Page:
Technology Partnership Office
100 Bureau Drive, M/S 2200
Gaithersburg, MD, 20899
Complex nanostructure fabrication resulting in the first 3D nanofluidic device for on-chip, high-resolution, high-range, high-throughput nanoparticle sorting and metrology
Nanofluidic structures are usually fabricated by etching a channel pattern into a glass or silicon wafer with the same procedures used to manufacture circuit patterns on computer chips. Because of the limitations inherent to conventional nanofabrication processes, almost all nanofluidic devices to date have had simple geometries with only a few depths. This limits their ability to separate and measure mixtures of nanoparticles with different sizes or study the nanoscale behavior of biomolecules (such as DNA) in detail. Other types of lithographic nanostructures have been similarly limited in form and function by planar fabrication processes.
To solve this problem, NIST and Cornell University researchers teamed up to develop a process to fabricate nanostructures with complex three dimensional surfaces. As a demonstration of their method, the researchers constructed a nanofluidic chamber with a "descending staircase" geometry etched into the floor.
3D Nanofabrication Process
The 3D Nanofabrication Process utilizes a single layer of grayscale photolithography in conjunction with a novel nanoscale pattern transfer procedure to build 3D nanofluidic devices. This enables the fabrication of nanostructures with numerous depths controlled with nanometer precision across the nanometer length scale over large substrate areas.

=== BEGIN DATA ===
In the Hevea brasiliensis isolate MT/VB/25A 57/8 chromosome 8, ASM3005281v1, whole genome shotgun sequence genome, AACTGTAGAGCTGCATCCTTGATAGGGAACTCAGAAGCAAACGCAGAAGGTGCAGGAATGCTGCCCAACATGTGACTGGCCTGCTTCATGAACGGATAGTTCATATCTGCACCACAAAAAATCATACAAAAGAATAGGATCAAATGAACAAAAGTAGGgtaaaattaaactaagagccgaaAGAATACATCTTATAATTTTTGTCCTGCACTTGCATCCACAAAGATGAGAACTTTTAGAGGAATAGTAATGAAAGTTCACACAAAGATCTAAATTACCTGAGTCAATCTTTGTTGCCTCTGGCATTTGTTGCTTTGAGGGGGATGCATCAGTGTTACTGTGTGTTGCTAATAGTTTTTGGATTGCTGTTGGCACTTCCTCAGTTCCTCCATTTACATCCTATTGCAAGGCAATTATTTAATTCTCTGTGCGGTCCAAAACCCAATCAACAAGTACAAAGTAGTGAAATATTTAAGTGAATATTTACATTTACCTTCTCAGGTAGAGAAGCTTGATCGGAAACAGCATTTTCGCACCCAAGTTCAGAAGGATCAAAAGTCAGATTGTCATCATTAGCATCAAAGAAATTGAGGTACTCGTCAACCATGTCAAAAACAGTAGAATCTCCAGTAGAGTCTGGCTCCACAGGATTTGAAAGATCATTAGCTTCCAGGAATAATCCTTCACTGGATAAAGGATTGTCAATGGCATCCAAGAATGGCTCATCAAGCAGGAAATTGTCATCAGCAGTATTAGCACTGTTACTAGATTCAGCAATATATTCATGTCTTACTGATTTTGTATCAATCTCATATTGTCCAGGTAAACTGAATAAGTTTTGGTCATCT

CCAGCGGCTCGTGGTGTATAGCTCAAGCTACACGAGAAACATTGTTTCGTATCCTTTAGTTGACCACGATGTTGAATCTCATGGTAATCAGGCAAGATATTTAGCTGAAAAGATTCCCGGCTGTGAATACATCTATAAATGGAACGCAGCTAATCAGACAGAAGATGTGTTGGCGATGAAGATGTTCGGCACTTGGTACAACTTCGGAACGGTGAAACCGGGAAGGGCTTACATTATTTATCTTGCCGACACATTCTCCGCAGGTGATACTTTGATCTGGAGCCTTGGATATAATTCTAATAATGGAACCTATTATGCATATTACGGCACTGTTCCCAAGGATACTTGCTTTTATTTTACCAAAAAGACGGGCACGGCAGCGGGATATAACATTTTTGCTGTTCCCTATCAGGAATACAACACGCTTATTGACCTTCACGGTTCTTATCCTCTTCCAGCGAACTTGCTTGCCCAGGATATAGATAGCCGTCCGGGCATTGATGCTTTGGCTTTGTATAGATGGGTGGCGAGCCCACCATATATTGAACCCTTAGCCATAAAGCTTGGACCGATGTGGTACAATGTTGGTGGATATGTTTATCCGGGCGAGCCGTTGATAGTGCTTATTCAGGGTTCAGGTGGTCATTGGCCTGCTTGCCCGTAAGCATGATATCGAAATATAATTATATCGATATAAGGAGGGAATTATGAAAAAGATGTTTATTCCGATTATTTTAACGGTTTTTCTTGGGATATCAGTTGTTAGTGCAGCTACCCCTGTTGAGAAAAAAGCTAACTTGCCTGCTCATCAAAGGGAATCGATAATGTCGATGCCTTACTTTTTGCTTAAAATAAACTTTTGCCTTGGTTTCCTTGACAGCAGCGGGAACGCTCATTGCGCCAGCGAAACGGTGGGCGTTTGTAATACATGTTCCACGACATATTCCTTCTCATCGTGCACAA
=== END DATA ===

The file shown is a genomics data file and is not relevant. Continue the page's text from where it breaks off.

Nanoparticle Sorting Device
The fabricated 3D nanofluidic device has a "staircase" structure for sorting nanoparticles. Each "step" in this staircase gives the device a progressively increasing depth from 10 nanometers (approximately 6,000 times smaller than the width of a human hair) at the top to 620 nanometers (slightly smaller than an average bacterium) at the bottom. This gives the device the ability to manipulate nanoparticles by size in the same way that a coin sorter separates nickels, dimes and quarters.
A.) Schematic of 3D nanofluidic device operation B.) Fluorescence micrograph of nanoparticle size exclusion C.) Fluorescence micrograph of DNA manipulation
A nanofabrication Process for use with a photoresist that is disposed on a substrate includes the steps of exposing the photoresist to a grayscale radiation pattern, developing the photoresist to remove the irradiated portions and form a patterned topography having a plurality of nanoscale critical dimensions, and selectively etching the photoresist and the substrate to transfer a corresponding topography having a plurality of nanoscale critical dimensions into the substrate.
available for licensing
Files are in Portable Document Format (PDF). You may download a reader at http://get.adobe.com/reader/